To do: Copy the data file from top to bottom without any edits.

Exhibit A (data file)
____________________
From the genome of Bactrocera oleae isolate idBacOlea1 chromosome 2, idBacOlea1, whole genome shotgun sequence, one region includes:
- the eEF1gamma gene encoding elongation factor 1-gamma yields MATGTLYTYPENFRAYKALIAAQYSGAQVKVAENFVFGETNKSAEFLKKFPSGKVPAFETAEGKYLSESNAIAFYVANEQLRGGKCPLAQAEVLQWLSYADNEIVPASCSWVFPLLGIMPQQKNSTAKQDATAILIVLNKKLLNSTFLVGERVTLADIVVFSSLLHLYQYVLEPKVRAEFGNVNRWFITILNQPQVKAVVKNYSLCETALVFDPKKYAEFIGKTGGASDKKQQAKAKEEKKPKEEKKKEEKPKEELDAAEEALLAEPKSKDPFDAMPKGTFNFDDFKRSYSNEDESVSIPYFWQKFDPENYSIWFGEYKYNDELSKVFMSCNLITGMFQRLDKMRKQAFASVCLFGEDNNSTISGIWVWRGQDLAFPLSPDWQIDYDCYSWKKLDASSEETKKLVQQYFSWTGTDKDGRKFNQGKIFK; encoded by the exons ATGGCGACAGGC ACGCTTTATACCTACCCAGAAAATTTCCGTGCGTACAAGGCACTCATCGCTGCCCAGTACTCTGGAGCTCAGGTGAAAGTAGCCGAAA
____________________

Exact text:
From the genome of Bactrocera oleae isolate idBacOlea1 chromosome 2, idBacOlea1, whole genome shotgun sequence, one region includes:
- the eEF1gamma gene encoding elongation factor 1-gamma yields MATGTLYTYPENFRAYKALIAAQYSGAQVKVAENFVFGETNKSAEFLKKFPSGKVPAFETAEGKYLSESNAIAFYVANEQLRGGKCPLAQAEVLQWLSYADNEIVPASCSWVFPLLGIMPQQKNSTAKQDATAILIVLNKKLLNSTFLVGERVTLADIVVFSSLLHLYQYVLEPKVRAEFGNVNRWFITILNQPQVKAVVKNYSLCETALVFDPKKYAEFIGKTGGASDKKQQAKAKEEKKPKEEKKKEEKPKEELDAAEEALLAEPKSKDPFDAMPKGTFNFDDFKRSYSNEDESVSIPYFWQKFDPENYSIWFGEYKYNDELSKVFMSCNLITGMFQRLDKMRKQAFASVCLFGEDNNSTISGIWVWRGQDLAFPLSPDWQIDYDCYSWKKLDASSEETKKLVQQYFSWTGTDKDGRKFNQGKIFK; encoded by the exons ATGGCGACAGGC ACGCTTTATACCTACCCAGAAAATTTCCGTGCGTACAAGGCACTCATCGCTGCCCAGTACTCTGGAGCTCAGGTGAAAGTAGCCGAAA